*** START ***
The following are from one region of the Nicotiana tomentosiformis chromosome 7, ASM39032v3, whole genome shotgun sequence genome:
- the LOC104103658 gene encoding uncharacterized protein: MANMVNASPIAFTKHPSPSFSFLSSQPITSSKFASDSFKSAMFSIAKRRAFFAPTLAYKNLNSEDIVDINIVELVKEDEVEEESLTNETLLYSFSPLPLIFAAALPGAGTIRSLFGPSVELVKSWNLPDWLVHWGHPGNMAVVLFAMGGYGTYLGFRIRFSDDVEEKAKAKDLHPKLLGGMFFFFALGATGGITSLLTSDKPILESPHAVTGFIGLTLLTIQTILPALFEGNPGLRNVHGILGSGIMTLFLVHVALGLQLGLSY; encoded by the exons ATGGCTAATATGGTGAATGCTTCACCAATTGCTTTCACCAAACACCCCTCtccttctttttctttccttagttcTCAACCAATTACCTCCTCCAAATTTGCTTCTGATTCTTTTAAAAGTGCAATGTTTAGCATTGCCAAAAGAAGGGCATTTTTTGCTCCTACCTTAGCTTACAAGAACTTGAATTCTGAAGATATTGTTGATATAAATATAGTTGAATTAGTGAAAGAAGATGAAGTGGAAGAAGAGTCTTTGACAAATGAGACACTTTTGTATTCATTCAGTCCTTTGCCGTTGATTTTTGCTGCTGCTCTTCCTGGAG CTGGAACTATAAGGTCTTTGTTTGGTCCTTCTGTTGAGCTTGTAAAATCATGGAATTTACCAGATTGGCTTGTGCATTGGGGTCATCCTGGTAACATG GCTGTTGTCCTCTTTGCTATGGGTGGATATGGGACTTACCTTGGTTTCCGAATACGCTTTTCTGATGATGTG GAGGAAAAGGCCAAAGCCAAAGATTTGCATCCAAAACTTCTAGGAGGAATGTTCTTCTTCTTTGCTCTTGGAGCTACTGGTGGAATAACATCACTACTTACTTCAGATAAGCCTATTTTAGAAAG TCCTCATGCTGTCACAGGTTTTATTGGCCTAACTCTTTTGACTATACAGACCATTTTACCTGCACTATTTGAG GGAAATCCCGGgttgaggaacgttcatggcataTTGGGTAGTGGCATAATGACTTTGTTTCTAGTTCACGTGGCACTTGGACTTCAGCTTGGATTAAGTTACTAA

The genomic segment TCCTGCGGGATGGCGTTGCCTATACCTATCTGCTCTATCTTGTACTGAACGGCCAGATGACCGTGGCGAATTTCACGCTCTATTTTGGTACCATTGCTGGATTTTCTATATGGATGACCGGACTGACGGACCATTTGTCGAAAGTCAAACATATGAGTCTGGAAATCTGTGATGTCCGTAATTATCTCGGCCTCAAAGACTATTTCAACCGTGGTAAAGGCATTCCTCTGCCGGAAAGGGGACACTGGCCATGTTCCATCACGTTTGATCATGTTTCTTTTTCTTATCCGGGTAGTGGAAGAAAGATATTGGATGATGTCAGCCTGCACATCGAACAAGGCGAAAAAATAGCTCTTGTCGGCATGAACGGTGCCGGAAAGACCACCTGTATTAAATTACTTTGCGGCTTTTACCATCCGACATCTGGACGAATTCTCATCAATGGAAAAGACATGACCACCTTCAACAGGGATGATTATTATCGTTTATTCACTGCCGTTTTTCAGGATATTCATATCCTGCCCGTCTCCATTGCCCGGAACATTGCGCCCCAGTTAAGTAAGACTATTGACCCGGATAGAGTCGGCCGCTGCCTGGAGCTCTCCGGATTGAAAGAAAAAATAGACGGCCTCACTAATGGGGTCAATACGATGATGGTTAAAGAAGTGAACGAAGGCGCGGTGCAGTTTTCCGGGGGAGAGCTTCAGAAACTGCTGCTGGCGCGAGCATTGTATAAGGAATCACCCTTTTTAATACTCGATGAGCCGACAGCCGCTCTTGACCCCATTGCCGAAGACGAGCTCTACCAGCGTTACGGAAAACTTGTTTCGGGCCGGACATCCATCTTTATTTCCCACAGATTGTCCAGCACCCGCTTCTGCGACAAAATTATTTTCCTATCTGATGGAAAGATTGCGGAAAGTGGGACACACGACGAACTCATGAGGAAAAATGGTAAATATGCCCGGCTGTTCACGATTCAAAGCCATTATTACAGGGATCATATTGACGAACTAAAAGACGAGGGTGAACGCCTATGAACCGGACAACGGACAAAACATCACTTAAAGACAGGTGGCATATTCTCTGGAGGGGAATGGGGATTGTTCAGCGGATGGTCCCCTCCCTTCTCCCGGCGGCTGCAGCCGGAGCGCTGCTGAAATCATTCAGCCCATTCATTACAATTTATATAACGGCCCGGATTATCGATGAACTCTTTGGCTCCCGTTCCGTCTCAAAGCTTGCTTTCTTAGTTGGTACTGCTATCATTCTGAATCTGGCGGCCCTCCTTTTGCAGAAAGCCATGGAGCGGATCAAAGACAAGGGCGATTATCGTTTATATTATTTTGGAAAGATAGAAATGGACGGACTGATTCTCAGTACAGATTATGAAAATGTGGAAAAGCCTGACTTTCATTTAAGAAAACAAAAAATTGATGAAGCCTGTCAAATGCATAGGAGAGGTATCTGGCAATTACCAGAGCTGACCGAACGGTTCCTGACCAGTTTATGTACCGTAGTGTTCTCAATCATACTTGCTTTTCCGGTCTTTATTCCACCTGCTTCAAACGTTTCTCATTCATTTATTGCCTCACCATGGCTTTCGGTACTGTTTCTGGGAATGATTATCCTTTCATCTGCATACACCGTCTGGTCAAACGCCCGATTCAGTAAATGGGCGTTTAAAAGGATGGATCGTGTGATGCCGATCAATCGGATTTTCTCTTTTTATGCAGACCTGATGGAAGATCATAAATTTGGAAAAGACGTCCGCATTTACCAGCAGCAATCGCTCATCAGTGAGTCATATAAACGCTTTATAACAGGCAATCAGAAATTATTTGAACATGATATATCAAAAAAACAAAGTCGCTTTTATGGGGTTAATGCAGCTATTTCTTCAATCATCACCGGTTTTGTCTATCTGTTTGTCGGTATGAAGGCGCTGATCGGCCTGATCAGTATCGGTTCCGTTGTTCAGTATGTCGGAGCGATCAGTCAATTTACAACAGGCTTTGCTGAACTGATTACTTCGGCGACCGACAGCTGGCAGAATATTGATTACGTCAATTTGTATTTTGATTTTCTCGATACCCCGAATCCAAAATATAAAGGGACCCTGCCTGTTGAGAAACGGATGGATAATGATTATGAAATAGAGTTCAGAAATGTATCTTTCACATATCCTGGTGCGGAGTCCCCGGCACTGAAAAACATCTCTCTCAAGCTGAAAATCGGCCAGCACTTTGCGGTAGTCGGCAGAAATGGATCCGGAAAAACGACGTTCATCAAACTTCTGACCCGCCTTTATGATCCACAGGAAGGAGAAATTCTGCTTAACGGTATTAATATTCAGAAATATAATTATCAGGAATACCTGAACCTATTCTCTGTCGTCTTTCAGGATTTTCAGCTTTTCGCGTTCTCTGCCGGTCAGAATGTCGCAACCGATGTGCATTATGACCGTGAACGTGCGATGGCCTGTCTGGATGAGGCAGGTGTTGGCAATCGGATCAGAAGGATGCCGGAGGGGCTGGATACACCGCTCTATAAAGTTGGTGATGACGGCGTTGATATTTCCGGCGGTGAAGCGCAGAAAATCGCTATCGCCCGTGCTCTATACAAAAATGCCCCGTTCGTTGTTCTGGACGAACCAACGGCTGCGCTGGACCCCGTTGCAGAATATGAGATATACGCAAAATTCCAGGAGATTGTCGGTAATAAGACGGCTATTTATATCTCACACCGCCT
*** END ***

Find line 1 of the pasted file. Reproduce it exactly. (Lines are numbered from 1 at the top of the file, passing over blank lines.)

The following are from one region of the Nicotiana tomentosiformis chromosome 7, ASM39032v3, whole genome shotgun sequence genome: